The Basics of California Prenuptial Agreements

As you think about your upcoming California wedding, you probably don’t want to consider the possibility of divorce. You, in your love-induced bliss, may assume that nothing could ever come between you and your partner, and that you will remain together “until death do you part.” Hopefully, that will be the case. However, statistically speaking, today there is still about a 50 percent chance that a first marriage will end in divorce. For subsequent marriages, the statistic is even greater; about 72 percent of these marriages fail.

So, knowing the stark truth about your chances of success, what can you do now to protect your assets and interests should your marriage end? Simply put, you need a prenup.

Dispelling myths

Contrary to popular belief, prenuptial agreements (also called “premarital agreements”) are not limited to the very wealthy, nor are they used to ensure that one partner is denied his or her fair share of marital property in a divorce. Furthermore, prenups are not the proper forum to set forth specific provisions for one spouse to follow like promising to not gain weight or that dinner will always be at 6:30 pm.

Instead, prenuptial agreements should be thought of as a form of “divorce insurance.” When you buy a new car or home, you purchase insurance to protect your financial interests in the event that something unpleasant happens in the future. The same is true about your marriage. A prenup is a way to protect both parties’ financial interests while avoiding conflict in the future. By having financial arrangements made, there is one less thing to debate if the relationship goes south.

Potential uses

Perhaps the most common use for a prenuptial agreement is to set aside certain property for one spouse should the couple divorce. For example, a prenup could dictate that Joe’s family business remain with him if he and Mary end their marriage, but that she is, under California’s “community property” laws, entitled to a portion of the income from the business during the marriage. The same is true of medical practices or other professional businesses.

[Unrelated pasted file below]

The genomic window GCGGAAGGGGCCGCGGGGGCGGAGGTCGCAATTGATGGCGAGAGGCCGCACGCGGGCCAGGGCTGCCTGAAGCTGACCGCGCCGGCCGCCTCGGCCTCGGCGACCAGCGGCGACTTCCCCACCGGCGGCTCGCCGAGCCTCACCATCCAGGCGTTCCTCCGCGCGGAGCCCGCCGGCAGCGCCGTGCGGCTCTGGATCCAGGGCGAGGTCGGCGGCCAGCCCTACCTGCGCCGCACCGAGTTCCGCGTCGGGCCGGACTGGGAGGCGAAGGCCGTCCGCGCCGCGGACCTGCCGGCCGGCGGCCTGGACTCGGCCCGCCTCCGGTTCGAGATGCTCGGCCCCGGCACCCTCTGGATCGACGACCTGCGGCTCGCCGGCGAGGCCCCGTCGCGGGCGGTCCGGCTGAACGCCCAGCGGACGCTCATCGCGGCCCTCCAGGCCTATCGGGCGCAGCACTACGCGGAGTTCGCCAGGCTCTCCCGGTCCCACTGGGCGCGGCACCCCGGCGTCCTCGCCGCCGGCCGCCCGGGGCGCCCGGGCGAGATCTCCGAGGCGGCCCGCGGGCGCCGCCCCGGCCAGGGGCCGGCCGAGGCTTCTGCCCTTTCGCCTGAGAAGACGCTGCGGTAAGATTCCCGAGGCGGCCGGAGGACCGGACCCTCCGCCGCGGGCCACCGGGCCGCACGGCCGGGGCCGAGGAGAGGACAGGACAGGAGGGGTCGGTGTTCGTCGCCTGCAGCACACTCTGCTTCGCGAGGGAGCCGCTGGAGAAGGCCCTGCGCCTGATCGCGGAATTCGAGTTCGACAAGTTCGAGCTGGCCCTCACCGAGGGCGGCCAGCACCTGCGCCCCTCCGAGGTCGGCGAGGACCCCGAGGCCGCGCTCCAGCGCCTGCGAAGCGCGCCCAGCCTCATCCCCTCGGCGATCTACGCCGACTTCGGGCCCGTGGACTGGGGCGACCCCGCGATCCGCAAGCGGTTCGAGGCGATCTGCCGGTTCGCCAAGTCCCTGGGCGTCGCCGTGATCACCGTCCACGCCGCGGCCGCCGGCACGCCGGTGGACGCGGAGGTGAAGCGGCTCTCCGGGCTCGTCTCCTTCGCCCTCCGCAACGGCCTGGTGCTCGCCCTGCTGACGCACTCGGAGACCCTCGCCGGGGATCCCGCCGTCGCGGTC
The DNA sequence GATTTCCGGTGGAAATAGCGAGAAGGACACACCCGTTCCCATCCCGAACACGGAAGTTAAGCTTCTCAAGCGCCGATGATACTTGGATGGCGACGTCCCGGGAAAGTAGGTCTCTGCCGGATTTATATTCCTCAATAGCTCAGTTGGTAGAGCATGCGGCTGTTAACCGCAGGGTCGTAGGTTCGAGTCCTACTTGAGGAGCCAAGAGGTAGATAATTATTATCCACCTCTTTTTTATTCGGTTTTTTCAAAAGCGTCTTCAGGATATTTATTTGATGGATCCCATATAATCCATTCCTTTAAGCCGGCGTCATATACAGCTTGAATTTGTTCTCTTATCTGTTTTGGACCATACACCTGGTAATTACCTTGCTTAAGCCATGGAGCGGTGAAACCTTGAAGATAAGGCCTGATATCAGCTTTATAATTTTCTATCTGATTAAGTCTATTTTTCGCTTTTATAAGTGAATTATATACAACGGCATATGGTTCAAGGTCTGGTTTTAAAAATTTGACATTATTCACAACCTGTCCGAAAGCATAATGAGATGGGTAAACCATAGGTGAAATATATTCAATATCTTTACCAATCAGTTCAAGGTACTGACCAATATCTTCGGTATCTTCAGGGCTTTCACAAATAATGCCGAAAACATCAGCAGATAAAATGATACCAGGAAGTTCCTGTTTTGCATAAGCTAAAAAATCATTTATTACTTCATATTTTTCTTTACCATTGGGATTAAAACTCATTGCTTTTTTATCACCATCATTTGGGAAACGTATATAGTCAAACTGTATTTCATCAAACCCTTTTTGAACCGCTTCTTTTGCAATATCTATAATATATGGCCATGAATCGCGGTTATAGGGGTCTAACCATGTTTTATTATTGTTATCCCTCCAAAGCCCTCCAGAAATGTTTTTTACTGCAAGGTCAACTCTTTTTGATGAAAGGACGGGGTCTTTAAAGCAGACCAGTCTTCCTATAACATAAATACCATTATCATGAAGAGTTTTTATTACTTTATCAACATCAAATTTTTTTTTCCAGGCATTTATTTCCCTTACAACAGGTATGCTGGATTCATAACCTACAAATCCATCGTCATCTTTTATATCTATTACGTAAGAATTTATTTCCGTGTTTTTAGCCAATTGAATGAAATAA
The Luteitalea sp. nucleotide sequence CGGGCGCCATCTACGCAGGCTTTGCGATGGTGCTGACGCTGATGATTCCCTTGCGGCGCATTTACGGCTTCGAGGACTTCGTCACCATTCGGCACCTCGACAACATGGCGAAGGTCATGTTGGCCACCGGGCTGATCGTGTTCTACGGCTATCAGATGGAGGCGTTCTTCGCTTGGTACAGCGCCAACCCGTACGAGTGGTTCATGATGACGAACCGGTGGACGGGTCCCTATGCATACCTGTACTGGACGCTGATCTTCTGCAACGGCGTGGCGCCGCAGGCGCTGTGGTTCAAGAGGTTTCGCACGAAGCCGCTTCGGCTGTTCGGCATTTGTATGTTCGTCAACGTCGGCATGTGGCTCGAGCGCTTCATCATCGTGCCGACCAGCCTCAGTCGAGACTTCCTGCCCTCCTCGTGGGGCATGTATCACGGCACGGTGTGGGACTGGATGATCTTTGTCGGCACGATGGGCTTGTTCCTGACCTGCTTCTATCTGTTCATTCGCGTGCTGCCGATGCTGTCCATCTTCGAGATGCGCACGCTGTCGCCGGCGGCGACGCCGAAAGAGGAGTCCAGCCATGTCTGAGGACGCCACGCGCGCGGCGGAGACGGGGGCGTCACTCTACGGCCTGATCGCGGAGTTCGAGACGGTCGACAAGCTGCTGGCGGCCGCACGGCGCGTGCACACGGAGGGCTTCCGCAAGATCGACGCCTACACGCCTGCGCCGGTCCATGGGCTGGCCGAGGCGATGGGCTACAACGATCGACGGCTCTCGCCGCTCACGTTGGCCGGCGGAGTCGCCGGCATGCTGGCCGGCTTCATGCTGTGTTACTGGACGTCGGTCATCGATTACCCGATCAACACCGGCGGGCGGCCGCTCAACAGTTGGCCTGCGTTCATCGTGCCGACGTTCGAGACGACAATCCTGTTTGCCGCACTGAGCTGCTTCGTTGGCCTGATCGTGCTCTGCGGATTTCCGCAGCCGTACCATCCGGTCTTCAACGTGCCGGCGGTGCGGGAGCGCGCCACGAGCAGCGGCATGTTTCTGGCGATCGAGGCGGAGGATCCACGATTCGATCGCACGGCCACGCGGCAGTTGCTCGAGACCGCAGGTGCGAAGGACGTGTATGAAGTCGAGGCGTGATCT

Prenups are commonly used in subsequent marriages to protect assets for one party’s children from a previous relationship. This can both prevent legal wrangling following a divorce and give a parent peace of mind knowing that his or her children have been provided for.

Another use of prenuptial agreements is to establish certain aspects of spousal support/alimony. A provision could be included in a prenup stating that the higher-earning spouse will pay the lesser-earning spouse a certain amount of alimony if the marriage lasts a certain length of time, or that the lesser-earning spouse will receive a specific lump sum alimony payment following a divorce.

It’s not too late

Should you discover after the marriage begins that you would like the financial protections offered by a prenuptial agreement, it’s not too late. The same goals can be met by signing an agreement – known as a “postnuptial agreement” – while married.

Seek the advice of an experienced San Diego, CA family law attorney if you think that a prenuptial or postnuptial agreement is necessary for your California marriage. Once a qualified San Diego divorce attorneys are involved in the process, you can feel confident that your financial interests will be protected.